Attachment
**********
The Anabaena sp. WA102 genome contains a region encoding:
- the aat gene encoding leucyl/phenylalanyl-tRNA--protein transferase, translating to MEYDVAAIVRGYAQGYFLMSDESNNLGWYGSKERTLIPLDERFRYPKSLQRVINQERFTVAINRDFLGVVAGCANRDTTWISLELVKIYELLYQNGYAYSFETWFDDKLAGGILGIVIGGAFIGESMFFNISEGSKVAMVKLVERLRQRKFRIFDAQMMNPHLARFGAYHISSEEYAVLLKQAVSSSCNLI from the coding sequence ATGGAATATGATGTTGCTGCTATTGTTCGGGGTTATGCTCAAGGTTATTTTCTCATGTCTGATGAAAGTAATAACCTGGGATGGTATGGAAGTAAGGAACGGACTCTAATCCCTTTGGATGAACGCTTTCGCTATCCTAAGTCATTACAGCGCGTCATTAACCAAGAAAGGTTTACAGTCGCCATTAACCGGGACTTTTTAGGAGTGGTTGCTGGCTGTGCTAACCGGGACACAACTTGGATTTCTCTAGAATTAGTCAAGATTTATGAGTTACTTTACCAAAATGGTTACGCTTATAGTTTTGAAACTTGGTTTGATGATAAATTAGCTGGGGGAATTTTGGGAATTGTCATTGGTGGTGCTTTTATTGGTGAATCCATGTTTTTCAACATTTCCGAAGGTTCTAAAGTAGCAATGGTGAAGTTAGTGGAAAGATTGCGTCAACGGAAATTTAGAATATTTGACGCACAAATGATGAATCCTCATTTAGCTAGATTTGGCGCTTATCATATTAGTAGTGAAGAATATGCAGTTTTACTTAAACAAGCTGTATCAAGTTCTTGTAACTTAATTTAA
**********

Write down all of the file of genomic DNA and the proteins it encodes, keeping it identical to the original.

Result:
The Anabaena sp. WA102 genome contains a region encoding:
- the aat gene encoding leucyl/phenylalanyl-tRNA--protein transferase, translating to MEYDVAAIVRGYAQGYFLMSDESNNLGWYGSKERTLIPLDERFRYPKSLQRVINQERFTVAINRDFLGVVAGCANRDTTWISLELVKIYELLYQNGYAYSFETWFDDKLAGGILGIVIGGAFIGESMFFNISEGSKVAMVKLVERLRQRKFRIFDAQMMNPHLARFGAYHISSEEYAVLLKQAVSSSCNLI from the coding sequence ATGGAATATGATGTTGCTGCTATTGTTCGGGGTTATGCTCAAGGTTATTTTCTCATGTCTGATGAAAGTAATAACCTGGGATGGTATGGAAGTAAGGAACGGACTCTAATCCCTTTGGATGAACGCTTTCGCTATCCTAAGTCATTACAGCGCGTCATTAACCAAGAAAGGTTTACAGTCGCCATTAACCGGGACTTTTTAGGAGTGGTTGCTGGCTGTGCTAACCGGGACACAACTTGGATTTCTCTAGAATTAGTCAAGATTTATGAGTTACTTTACCAAAATGGTTACGCTTATAGTTTTGAAACTTGGTTTGATGATAAATTAGCTGGGGGAATTTTGGGAATTGTCATTGGTGGTGCTTTTATTGGTGAATCCATGTTTTTCAACATTTCCGAAGGTTCTAAAGTAGCAATGGTGAAGTTAGTGGAAAGATTGCGTCAACGGAAATTTAGAATATTTGACGCACAAATGATGAATCCTCATTTAGCTAGATTTGGCGCTTATCATATTAGTAGTGAAGAATATGCAGTTTTACTTAAACAAGCTGTATCAAGTTCTTGTAACTTAATTTAA